the disrupters rather than the disrupted. So, Leap is
a fundamental part of that. It’s almost always a new
revenue stream, but there have been cases where a
legacy company wants to build a brand new business.
For instance, if an investment bank wants to launch a
retail bank but realizes that the way to accomplish that
is not to do it within the traditional four walls of its
investment banking business because it’s so different
that they need to build out a new brand. Often times,
the company will decide to rebrand because they’ve
done such a good job with the existing brand that
consumers are trained to think of it in a certain way.
While that’s good, it’s not necessarily ideal for a new
business step out. In that case, the company will be
more successful if they brand things differently.
Consulting: What markets are ripe for Leap? Are there
client industries more ready for Leap than others?
Libarikian: We believe there is an opportunity here for
every sector and in every geography and we’re seeing
that in our client work. The reality is that there are
some sectors that are hotter right now in terms of new
business building: banking, for instance; healthcare,
technology, media telecom. We’re seeing a lot of
industrial companies trying to go digital by building
new businesses rather than trying to transform the core.
Were also seeing private equity industries looking at
this. So, it’s across the board but we see certain hotspots
where it’s been taking off over the last several years.
Consulting: How would you describe the clients’
current mindset around business building and Leap?
Libarikian: If you had asked me this question five
years ago I would’ve said that most companies
view new business building as an experiment and if
it doesn’t work, that’s OK. I think now were seeing
a lot more urgency and for many companies it’s a
question of survival. When companies reach out there
is an acceptance that this is something they have to
do rather than something we’d like to do with some
excess capital. The conversation is shifting; we’re
seeing a lot more urgency with this over the last 18
months and my guess is that’s going to continue.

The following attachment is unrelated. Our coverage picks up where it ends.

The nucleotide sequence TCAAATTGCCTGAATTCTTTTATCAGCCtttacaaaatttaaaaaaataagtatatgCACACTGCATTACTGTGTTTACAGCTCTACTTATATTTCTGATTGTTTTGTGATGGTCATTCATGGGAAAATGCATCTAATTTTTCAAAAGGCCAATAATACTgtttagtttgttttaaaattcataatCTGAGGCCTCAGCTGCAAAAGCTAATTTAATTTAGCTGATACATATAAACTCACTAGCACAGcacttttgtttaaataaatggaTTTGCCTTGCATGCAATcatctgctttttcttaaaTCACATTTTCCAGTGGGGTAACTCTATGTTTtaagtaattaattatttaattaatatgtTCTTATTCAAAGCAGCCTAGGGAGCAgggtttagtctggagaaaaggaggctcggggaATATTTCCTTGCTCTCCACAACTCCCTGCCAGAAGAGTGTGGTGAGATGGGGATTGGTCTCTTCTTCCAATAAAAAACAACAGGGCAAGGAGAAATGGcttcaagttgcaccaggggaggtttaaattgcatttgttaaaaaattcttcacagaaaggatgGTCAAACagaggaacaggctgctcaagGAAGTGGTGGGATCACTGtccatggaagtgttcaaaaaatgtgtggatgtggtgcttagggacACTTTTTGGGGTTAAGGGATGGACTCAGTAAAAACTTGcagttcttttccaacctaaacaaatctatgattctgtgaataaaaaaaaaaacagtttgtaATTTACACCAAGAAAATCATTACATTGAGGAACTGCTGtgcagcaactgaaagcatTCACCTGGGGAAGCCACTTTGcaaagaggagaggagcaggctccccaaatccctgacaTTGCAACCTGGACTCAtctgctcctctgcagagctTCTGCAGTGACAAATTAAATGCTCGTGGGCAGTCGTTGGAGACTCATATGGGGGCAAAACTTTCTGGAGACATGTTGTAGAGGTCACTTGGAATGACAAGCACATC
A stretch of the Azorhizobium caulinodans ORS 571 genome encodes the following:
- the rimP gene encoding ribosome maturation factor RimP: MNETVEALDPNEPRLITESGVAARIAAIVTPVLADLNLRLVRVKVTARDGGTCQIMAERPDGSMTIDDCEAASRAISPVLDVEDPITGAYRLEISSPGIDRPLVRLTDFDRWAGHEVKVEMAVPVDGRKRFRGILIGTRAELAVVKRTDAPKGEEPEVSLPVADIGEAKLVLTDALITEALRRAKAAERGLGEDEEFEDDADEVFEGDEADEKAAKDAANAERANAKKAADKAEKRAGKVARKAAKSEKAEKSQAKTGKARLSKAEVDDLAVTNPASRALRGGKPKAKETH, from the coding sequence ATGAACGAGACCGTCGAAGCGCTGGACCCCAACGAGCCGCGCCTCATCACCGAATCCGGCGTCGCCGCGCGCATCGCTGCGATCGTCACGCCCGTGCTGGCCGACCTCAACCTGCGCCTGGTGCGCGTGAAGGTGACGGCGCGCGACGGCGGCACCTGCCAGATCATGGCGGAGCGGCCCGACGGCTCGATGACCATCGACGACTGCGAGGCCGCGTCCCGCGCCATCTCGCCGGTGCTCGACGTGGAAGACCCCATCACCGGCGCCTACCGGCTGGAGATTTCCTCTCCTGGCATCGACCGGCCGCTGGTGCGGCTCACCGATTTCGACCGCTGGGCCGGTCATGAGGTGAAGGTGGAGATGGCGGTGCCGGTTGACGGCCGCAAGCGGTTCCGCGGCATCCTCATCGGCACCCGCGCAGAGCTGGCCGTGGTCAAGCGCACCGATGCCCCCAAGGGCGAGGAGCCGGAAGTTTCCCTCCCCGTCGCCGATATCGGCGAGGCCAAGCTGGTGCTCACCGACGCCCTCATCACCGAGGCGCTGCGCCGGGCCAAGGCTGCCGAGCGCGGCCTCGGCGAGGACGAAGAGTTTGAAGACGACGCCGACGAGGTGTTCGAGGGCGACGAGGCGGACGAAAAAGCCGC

Consulting: Can you talk a little bit about the market
potential? How bullish are you on Leap?
Libarikian: I can’t give specific numbers, but I can say
that Leap is on a short list of one of the fastest growing
parts of the firm. We don’t see it slowing down; we see
it accelerating. We are just at the beginning of the curve.
Consulting: So, digital disruption is everywhere. Why
McKinsey Leap? What sets it apart?
Libarikian: There are a couple of differentiators; the
first is that we ground our approach in creating business
value and frankly a lot of our competitors help build
stuff but it’s not always grounded in the core strategic
framework that McKinsey is known for. So, we help
companies not only build businesses but deliver value.
And that’s a really important part of the equation.
Second, we invest in capability building in ways that
others don’t. So our goal is not to just help a client build
a business but to help a client be prepared to grow a
business, adapt and thrive with this business long after
we’re gone. Third, for a client to succeed in business
building, it really needs to bring together an ecosystem
of capabilities. In many cases, it may need to partner with
other firms, it many need to partner with companies in
different sectors, and we feel that McKinsey is uniquely
positioned to orchestrate that network of that ecosystem
given our global reach, given our scale and given our
penetration of different sectors. That’s unique.
Consulting: Can you give me a Leap success story?
Libarikian: Sure; we helped a food services company,
one of the largest pizza companies in the world,
build a digital business. They realized that more and
more customers were going to go digital in how they
ordered pizza. So we helped this company stand up an
e-commerce and digital business within nine months.
We temporarily staffed in some of the key roles in this
new business to help the client accelerate. We linked
the new system back to the legacy core of the pizza
company and now they are up and running to the point
where the majority of their business runs through this
digital business versus the traditional business. We
also helped them set up the non-digital part of this
business—call centers, service centers—understanding
that sometimes customers follow up their digital orders
with phone calls if they’re comfortable with that level
of customer service. I think that illustrates the power
and McKinsey and the impact of Leap.